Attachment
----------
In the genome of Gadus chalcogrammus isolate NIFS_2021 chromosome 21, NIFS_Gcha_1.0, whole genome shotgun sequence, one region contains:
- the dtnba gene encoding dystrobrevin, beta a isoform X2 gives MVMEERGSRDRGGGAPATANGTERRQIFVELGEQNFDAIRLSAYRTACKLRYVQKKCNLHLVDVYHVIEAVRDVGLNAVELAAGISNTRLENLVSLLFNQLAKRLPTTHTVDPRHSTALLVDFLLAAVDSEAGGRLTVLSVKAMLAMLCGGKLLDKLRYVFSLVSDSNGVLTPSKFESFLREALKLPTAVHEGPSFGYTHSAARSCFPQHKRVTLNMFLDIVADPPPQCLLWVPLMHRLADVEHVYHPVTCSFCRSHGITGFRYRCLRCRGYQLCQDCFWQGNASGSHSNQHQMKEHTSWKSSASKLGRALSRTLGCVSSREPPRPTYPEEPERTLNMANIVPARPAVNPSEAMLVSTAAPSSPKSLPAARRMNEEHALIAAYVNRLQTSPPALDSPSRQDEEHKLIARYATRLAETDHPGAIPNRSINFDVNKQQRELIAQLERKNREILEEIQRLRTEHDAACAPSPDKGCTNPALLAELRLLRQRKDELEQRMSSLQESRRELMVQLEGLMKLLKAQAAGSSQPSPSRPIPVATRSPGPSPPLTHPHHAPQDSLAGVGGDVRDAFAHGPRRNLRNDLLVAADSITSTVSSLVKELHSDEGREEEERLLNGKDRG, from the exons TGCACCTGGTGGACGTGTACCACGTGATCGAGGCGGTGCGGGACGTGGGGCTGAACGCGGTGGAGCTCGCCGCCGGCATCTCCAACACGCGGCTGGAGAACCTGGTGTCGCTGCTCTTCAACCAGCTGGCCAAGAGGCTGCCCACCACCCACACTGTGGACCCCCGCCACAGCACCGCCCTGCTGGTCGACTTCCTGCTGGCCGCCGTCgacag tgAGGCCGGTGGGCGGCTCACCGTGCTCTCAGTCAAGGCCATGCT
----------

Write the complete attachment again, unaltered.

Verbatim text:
In the genome of Gadus chalcogrammus isolate NIFS_2021 chromosome 21, NIFS_Gcha_1.0, whole genome shotgun sequence, one region contains:
- the dtnba gene encoding dystrobrevin, beta a isoform X2 gives MVMEERGSRDRGGGAPATANGTERRQIFVELGEQNFDAIRLSAYRTACKLRYVQKKCNLHLVDVYHVIEAVRDVGLNAVELAAGISNTRLENLVSLLFNQLAKRLPTTHTVDPRHSTALLVDFLLAAVDSEAGGRLTVLSVKAMLAMLCGGKLLDKLRYVFSLVSDSNGVLTPSKFESFLREALKLPTAVHEGPSFGYTHSAARSCFPQHKRVTLNMFLDIVADPPPQCLLWVPLMHRLADVEHVYHPVTCSFCRSHGITGFRYRCLRCRGYQLCQDCFWQGNASGSHSNQHQMKEHTSWKSSASKLGRALSRTLGCVSSREPPRPTYPEEPERTLNMANIVPARPAVNPSEAMLVSTAAPSSPKSLPAARRMNEEHALIAAYVNRLQTSPPALDSPSRQDEEHKLIARYATRLAETDHPGAIPNRSINFDVNKQQRELIAQLERKNREILEEIQRLRTEHDAACAPSPDKGCTNPALLAELRLLRQRKDELEQRMSSLQESRRELMVQLEGLMKLLKAQAAGSSQPSPSRPIPVATRSPGPSPPLTHPHHAPQDSLAGVGGDVRDAFAHGPRRNLRNDLLVAADSITSTVSSLVKELHSDEGREEEERLLNGKDRG, from the exons TGCACCTGGTGGACGTGTACCACGTGATCGAGGCGGTGCGGGACGTGGGGCTGAACGCGGTGGAGCTCGCCGCCGGCATCTCCAACACGCGGCTGGAGAACCTGGTGTCGCTGCTCTTCAACCAGCTGGCCAAGAGGCTGCCCACCACCCACACTGTGGACCCCCGCCACAGCACCGCCCTGCTGGTCGACTTCCTGCTGGCCGCCGTCgacag tgAGGCCGGTGGGCGGCTCACCGTGCTCTCAGTCAAGGCCATGCT